• Linux Foundation Advances Security Efforts via Badging Program
    The Linux Foundation Core Infrastructure Initiative's badging program matures, as the first projects to achieve security badges are announced.
  • Linux Foundation tackles open source security with new badge program
  • WordPress Plugin ‘Ninja Forms’ Security Vulnerability
    FOSS Force has just learned from Wordfence, a security company that focuses on the open source WordPress content management platform, that a popular plugin used by over 500,000 sites, Ninja Forms, contains serious security vulnerabilities.
  • Preparing Your Network for the IoT Revolution
    While there is no denying that IP-based connectivity continues to become more and more pervasive, this is not a fundamentally new thing. What is new is the target audience is changing and connectivity is becoming much more personal. It’s no longer limited to high end technology consumers (watches and drones) but rather, it is showing up in nearly everything from children’s toys to kitchen appliances (yes again) and media devices. The purchasers of these new technology-enabled products are far from security experts, or even security aware. Their primary purchasing requirements are ease of use.
  • regarding embargoes
    Yesterday I jumped the gun committing some patches to LibreSSL. We receive advance copies of the advisory and patches so that when the new OpenSSL ships, we’re ready to ship as well. Between the time we receive advance notice and the public release, we’re supposed to keep this information confidential. This is the embargo. During the embargo time we get patches lined up and a source tree for each cvs branch in a precommit state. Then we wait with our fingers on the trigger. What happened yesterday was I woke up to a couple OpenBSD developers talking about the EBCDIC CVE. Oh, it’s public already? Check the OpenSSL git repo and sure enough, there are a bunch of commits for embargoed issues. Pull the trigger! Pull the trigger! Launch the missiles! Alas, we didn’t look closely enough at the exact issues fixed and had missed the fact that only low severity issues had been made public. The high severity issues were still secret. We were too hasty.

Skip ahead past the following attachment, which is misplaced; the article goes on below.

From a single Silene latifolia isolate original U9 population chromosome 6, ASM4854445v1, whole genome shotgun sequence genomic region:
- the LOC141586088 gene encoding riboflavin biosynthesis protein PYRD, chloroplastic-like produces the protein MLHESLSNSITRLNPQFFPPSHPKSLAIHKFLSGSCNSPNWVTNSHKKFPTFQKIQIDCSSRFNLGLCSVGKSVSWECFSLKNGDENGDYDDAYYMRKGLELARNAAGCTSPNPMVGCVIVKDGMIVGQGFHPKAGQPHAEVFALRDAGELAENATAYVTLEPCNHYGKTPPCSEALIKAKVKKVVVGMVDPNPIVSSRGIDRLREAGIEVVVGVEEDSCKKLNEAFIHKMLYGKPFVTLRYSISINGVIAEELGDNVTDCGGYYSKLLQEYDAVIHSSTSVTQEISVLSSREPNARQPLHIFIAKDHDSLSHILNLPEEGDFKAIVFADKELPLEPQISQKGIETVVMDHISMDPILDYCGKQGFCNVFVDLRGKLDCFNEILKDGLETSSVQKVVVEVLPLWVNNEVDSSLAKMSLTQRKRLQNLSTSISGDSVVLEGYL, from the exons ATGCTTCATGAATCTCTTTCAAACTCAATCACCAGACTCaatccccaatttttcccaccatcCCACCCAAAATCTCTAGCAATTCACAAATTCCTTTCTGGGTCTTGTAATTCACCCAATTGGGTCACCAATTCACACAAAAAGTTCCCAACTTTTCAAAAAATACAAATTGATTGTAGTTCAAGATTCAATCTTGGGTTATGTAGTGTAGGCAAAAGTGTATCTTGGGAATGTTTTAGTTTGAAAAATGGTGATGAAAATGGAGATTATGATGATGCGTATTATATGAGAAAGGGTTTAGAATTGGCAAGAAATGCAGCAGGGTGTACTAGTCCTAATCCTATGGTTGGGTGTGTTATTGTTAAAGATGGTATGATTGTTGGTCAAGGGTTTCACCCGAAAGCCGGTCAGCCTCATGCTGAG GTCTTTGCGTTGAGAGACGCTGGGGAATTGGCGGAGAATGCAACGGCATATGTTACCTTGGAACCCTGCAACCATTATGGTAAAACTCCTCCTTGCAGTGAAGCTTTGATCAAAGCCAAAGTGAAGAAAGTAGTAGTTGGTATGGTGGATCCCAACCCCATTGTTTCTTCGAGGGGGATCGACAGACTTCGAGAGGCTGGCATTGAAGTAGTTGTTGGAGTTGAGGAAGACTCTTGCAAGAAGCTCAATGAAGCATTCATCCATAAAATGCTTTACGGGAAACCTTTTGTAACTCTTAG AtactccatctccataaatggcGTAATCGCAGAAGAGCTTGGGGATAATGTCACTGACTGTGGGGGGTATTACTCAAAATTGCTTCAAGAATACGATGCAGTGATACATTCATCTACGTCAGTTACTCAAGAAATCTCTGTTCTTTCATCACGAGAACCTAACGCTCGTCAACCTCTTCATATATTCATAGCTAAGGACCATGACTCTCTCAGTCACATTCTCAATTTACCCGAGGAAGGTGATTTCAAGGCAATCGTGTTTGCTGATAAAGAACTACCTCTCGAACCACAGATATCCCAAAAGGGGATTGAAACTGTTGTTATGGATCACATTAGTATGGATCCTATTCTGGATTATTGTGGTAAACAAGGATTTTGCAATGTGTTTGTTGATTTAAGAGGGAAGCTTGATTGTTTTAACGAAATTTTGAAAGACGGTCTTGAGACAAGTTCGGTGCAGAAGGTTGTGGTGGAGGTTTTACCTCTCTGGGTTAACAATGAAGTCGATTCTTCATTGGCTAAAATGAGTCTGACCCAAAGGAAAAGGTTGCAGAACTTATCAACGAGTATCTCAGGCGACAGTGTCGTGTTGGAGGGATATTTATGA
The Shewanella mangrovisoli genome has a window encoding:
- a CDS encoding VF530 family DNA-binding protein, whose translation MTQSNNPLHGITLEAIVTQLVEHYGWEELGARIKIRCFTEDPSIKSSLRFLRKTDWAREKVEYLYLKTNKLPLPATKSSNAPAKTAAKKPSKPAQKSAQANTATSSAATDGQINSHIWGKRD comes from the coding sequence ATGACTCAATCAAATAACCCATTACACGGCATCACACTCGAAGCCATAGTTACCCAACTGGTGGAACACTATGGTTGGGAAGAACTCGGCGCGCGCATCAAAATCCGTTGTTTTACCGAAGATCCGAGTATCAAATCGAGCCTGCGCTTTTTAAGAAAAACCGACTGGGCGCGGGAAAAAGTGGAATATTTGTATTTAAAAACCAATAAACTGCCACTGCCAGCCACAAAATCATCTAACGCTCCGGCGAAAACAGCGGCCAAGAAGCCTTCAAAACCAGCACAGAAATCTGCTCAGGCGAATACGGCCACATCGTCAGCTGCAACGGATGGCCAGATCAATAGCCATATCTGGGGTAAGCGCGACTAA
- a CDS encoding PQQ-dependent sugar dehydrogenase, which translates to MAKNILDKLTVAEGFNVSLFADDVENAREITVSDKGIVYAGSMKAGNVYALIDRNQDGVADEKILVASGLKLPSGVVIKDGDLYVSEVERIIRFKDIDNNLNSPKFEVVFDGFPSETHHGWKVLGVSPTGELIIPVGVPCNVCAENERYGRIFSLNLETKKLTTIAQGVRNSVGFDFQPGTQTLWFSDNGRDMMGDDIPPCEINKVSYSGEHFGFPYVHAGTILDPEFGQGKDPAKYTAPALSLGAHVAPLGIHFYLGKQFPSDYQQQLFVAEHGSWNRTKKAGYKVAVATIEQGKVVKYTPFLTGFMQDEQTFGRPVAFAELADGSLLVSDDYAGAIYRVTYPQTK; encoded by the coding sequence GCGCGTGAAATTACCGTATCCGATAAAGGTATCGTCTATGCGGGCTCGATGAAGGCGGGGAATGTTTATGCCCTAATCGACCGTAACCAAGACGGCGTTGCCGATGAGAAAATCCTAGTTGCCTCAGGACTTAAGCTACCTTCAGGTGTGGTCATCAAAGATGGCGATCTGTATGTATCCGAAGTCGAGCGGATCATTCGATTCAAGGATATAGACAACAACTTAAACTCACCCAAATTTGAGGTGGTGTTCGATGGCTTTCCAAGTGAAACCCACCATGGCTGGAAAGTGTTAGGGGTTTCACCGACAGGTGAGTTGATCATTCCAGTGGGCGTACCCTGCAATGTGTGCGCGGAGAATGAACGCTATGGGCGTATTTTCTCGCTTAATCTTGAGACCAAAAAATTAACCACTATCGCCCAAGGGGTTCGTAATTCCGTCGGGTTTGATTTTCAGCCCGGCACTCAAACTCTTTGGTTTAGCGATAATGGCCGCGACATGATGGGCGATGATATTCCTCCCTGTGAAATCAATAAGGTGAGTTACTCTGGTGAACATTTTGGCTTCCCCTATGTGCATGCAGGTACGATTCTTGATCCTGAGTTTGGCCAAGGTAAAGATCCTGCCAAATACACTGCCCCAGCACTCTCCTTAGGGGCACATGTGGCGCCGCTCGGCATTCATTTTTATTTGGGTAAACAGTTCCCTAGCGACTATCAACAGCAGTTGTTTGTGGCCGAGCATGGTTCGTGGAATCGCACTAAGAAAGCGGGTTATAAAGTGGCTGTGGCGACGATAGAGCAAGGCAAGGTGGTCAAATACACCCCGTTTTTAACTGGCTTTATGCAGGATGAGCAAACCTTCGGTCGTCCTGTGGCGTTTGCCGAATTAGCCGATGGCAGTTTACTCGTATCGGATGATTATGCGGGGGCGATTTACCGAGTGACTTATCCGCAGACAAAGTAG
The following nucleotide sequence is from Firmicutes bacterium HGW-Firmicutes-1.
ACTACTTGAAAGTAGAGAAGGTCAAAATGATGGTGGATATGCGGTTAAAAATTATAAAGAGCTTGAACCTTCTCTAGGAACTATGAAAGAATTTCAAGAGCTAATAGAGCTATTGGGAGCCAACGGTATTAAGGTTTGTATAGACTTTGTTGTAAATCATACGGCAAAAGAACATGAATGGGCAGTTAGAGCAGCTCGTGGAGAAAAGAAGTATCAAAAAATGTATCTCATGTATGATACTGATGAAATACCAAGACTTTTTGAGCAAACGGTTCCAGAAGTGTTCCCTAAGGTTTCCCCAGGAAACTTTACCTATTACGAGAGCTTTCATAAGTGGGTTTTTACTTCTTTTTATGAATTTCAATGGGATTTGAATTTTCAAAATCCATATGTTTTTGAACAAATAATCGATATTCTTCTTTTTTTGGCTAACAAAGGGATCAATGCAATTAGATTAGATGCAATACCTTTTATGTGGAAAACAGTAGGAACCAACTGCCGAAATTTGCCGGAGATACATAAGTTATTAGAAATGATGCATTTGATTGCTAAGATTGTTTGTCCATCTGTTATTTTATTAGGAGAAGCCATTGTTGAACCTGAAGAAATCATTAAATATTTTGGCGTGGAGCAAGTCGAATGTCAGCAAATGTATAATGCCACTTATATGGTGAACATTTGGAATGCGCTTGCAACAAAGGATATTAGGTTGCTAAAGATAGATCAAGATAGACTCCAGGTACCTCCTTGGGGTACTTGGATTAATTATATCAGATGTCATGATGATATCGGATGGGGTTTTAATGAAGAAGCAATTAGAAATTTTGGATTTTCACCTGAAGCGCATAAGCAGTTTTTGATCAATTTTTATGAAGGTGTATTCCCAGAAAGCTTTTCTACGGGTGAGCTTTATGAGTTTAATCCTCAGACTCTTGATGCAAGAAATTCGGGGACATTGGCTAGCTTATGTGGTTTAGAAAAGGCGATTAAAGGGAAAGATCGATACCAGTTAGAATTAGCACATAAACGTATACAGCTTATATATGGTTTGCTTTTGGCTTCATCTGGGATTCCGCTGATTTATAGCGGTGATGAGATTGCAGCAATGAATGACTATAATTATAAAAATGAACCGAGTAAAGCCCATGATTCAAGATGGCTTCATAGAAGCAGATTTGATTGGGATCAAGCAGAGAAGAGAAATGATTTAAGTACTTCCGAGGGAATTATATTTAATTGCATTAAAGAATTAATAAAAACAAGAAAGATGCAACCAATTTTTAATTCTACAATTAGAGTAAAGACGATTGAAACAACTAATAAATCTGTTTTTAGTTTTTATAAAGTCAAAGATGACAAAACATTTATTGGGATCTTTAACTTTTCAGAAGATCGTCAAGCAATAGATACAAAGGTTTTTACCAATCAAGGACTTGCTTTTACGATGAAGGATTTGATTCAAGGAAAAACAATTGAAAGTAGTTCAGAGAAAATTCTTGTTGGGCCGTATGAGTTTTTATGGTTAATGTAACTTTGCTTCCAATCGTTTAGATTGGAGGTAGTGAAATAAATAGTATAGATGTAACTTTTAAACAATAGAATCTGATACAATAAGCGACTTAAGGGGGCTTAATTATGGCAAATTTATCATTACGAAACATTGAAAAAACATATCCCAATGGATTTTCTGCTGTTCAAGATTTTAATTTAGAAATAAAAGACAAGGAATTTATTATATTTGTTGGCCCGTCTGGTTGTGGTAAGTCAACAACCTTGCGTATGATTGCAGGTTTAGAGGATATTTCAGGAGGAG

• Medical Equipment Crashes During Heart Procedure Because of Antivirus Scan [Ed: Windows]
    A critical medical equipment crashed during a heart procedure due to a timely scan triggered by the antivirus software installed on the PC to which the said device was sending data for logging and monitoring.
  • Hotel sector faces cybercrime surge as data breaches start to bite
    Since 2014, things have become a lot more serious with a cross section of mostly US hotels suffering major breaches during Point-of-Sale (POS) terminals. Panda Security lists a string of attacks on big brands including on Trump Hotels, Hilton Worldwide, Hyatt, Starwood, Rosen Hotels & Resorts as well two separate attacks on hotel management outfit White Lodging and another on non-US hotel Mandarin Oriental.

Android Leftovers

today's howtos